The implications of the Judgment would also have to be looked through the lens of payment policy developments in this space in India. In 2022, the RBI published draft guidelines for Processing and settlement of small value Export and Import related payments facilitated by Online Export-Import Facilitators (OEIF)7 (“OIEF Guidelines”) which is intended to replace the OPGSP guidelines. The OIEF Guidelines propose revisions to the parameters of payment transactions allowed, modes of collection, and what can be debited and credited in the collection accounts. Based on the interpretation of a PSO as per the Judgment, Online Export-Import Facilitators may also be subject to the PMLA. However, this would need to be evaluated on a case-by-case basis.

1Section 2(1)(rc) of the PMLA defines a “payment system operator” as “a person who operates a payment system and such person includes his overseas principal.

Explanation.-For the purposes of this clause, "overseas principal" means,-- (A) in the case of a person, being an individual, such individual residing outside India, who owns or controls or manages, directly or indirectly, the activities or functions of payment system in India; (B) in the case of a Hindu undivided family, Karta of such Hindu undivided family residing outside India who owns or controls or manages, directly or indirectly, the activities or functions of payment system in India; (C) in the case of a company, a firm, an association of persons, a body of individuals, an artificial juridical person, whether incorporated or not, such company, firm, association of persons, body of individuals, artificial juridical person incorporated or registered outside India or existing as such and which owns or controls or manages, directly or indirectly, the activities or functions of payment system in India.”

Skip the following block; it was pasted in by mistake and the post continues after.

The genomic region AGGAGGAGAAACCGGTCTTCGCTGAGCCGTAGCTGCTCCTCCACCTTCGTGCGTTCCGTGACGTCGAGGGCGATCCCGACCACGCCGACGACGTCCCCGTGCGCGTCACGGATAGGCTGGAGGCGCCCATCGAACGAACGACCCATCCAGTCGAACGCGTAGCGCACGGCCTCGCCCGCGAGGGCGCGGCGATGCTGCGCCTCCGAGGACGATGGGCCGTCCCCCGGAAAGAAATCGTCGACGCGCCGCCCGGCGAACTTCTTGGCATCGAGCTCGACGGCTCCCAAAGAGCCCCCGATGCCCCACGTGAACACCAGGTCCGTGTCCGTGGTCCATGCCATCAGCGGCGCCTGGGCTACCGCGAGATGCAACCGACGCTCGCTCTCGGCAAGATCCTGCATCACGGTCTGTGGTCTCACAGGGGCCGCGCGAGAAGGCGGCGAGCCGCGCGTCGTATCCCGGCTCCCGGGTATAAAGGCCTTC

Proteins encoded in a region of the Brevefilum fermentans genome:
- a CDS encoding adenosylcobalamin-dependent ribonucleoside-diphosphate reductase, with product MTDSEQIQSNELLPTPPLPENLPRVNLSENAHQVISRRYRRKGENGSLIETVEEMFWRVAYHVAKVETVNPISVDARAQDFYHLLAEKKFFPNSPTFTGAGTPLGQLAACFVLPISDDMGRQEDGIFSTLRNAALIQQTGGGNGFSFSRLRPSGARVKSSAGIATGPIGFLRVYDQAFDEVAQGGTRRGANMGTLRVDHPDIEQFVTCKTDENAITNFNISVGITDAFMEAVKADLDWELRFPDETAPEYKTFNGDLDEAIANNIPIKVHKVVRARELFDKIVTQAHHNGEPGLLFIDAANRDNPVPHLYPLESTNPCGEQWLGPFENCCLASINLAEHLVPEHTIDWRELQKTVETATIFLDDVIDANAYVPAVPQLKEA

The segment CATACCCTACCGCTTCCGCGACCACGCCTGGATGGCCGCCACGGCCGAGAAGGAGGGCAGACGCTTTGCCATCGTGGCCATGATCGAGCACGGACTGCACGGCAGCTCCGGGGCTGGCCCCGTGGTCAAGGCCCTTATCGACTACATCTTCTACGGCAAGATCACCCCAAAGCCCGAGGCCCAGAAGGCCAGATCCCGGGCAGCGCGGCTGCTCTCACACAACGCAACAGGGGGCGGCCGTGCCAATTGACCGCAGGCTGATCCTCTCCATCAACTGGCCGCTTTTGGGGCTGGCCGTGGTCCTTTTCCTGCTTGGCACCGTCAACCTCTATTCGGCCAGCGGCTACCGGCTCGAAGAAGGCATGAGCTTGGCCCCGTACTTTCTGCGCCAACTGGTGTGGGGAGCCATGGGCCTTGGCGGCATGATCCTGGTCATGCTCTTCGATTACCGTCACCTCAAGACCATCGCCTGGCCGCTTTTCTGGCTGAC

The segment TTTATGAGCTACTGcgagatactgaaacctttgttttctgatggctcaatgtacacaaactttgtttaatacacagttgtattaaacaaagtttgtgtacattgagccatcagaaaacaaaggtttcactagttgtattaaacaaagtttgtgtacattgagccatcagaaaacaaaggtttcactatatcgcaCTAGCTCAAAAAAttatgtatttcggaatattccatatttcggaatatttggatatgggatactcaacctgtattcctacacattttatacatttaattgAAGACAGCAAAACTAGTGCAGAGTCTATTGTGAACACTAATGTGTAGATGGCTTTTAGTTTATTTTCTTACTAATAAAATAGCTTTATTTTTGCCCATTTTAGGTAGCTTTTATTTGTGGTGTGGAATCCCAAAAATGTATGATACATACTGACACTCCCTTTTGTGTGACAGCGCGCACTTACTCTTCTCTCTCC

Section 2(1)(rb) of the PMLA defines a “payment system” as “a system that enables payment to be effected between a payer and a beneficiary, involving clearing, payment or settlement service or all of them.

Explanation - For the purposes of this clause, "payment system" includes the systems enabling credit card operations, debit card operations, smart card operations, money transfer operations or similar operations.”

2W.P. (C) 138 of 2021.

3Section 2(1)(q) of the PSS Act defines a “system provider” as “a person who operates an authorized payment system.”

Section 2(1)(i) of the PSS Act defines a “payment system” as “a system that enables payment to be effected between a payerand a beneficiary, involving clearing, payment or settlement service or all of them, but does notinclude a stock exchange;

Explanation.— For the purposes of this clause, "payment system" includes the systemsenabling credit card operations, debit card operations, smart card operations, moneytransfer operations or similar operations.”

4Section 2(1)(wa) of the PMLA defines a reporting entity as “a banking company, financial institution, intermediary or aperson carrying on a designated business or profession.”

Section 2(1)(l) of the PMLA includes a “payment system operator” in its definition of a “financial institution.”

5Available at https://www.rbi.o rg.in/Scripts/ Notificatio nUser.aspx ?Id=10037&Mode=0 (last accessed August 8, 2023).

6Abhijit Mishra v. Reserve Bank of India (W.P. (C) No. 7007 of 2019).

7Available at https://www.r bi.org.in/scr ipts/bs_view content.aspx ?Id=4118 (last accessed August 8, 2023).